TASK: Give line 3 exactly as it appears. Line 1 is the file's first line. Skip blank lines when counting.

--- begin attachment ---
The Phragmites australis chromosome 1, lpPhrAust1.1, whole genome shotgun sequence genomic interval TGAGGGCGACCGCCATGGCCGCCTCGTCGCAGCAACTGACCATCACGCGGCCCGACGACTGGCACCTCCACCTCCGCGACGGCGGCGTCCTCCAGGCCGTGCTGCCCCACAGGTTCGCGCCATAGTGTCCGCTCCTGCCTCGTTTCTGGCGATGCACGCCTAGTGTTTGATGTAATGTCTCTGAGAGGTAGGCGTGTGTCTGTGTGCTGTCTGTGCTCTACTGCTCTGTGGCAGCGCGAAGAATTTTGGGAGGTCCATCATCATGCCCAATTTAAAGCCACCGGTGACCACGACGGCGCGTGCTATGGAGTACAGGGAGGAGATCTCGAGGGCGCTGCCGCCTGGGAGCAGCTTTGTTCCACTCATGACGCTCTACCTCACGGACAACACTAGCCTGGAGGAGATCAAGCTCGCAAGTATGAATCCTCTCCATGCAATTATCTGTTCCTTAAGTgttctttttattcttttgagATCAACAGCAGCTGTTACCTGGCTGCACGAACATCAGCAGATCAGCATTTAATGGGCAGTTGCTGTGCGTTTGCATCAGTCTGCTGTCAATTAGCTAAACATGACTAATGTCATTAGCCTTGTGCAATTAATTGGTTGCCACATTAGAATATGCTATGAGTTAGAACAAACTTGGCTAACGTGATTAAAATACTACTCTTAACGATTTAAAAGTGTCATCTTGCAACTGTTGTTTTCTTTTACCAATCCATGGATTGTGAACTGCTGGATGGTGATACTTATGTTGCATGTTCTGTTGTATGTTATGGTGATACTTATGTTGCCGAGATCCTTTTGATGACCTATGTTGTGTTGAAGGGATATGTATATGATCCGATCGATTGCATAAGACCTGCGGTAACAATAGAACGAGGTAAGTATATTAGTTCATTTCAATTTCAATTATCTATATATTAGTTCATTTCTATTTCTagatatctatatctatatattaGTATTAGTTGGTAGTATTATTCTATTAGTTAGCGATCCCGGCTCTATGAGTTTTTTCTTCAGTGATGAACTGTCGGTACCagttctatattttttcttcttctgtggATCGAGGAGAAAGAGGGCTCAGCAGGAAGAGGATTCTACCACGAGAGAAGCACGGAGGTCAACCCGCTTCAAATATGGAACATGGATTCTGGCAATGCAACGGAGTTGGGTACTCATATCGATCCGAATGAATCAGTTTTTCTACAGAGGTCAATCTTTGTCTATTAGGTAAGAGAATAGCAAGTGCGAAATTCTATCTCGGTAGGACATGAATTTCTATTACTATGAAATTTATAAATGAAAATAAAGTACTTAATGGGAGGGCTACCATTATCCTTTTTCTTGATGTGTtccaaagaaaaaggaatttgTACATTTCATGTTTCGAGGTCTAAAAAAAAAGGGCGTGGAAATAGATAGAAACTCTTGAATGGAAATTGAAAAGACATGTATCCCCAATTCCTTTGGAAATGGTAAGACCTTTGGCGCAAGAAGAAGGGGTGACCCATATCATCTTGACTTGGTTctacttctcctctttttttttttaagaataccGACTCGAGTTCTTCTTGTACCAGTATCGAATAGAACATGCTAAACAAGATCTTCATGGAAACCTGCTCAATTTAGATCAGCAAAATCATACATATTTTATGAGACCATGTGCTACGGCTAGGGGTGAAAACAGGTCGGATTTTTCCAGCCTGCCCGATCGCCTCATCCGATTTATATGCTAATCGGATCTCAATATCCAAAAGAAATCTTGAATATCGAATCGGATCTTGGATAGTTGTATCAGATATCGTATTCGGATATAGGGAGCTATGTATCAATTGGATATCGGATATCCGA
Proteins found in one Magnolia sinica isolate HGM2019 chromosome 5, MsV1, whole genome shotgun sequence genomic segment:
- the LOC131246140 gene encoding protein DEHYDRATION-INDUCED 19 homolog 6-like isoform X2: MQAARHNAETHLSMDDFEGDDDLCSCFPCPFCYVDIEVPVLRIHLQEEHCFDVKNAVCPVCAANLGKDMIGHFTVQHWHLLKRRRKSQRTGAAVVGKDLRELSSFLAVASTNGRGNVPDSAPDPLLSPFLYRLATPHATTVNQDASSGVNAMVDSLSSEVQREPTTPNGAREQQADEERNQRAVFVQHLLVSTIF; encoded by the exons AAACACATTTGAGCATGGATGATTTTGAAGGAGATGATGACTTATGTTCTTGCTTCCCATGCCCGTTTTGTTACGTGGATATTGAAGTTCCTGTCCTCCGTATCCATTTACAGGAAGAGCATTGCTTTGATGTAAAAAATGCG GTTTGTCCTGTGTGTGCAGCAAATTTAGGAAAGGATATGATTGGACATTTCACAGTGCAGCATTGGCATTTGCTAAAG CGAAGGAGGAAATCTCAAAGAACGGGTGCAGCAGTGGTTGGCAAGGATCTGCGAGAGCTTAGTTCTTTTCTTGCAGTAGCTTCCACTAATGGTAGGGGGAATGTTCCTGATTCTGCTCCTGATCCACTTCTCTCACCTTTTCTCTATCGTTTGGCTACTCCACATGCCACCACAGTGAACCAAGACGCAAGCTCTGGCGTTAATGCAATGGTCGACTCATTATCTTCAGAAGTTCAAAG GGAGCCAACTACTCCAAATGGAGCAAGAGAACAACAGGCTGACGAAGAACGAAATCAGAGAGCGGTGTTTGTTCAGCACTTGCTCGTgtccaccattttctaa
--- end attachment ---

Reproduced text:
- the LOC131246140 gene encoding protein DEHYDRATION-INDUCED 19 homolog 6-like isoform X2: MQAARHNAETHLSMDDFEGDDDLCSCFPCPFCYVDIEVPVLRIHLQEEHCFDVKNAVCPVCAANLGKDMIGHFTVQHWHLLKRRRKSQRTGAAVVGKDLRELSSFLAVASTNGRGNVPDSAPDPLLSPFLYRLATPHATTVNQDASSGVNAMVDSLSSEVQREPTTPNGAREQQADEERNQRAVFVQHLLVSTIF; encoded by the exons AAACACATTTGAGCATGGATGATTTTGAAGGAGATGATGACTTATGTTCTTGCTTCCCATGCCCGTTTTGTTACGTGGATATTGAAGTTCCTGTCCTCCGTATCCATTTACAGGAAGAGCATTGCTTTGATGTAAAAAATGCG GTTTGTCCTGTGTGTGCAGCAAATTTAGGAAAGGATATGATTGGACATTTCACAGTGCAGCATTGGCATTTGCTAAAG CGAAGGAGGAAATCTCAAAGAACGGGTGCAGCAGTGGTTGGCAAGGATCTGCGAGAGCTTAGTTCTTTTCTTGCAGTAGCTTCCACTAATGGTAGGGGGAATGTTCCTGATTCTGCTCCTGATCCACTTCTCTCACCTTTTCTCTATCGTTTGGCTACTCCACATGCCACCACAGTGAACCAAGACGCAAGCTCTGGCGTTAATGCAATGGTCGACTCATTATCTTCAGAAGTTCAAAG GGAGCCAACTACTCCAAATGGAGCAAGAGAACAACAGGCTGACGAAGAACGAAATCAGAGAGCGGTGTTTGTTCAGCACTTGCTCGTgtccaccattttctaa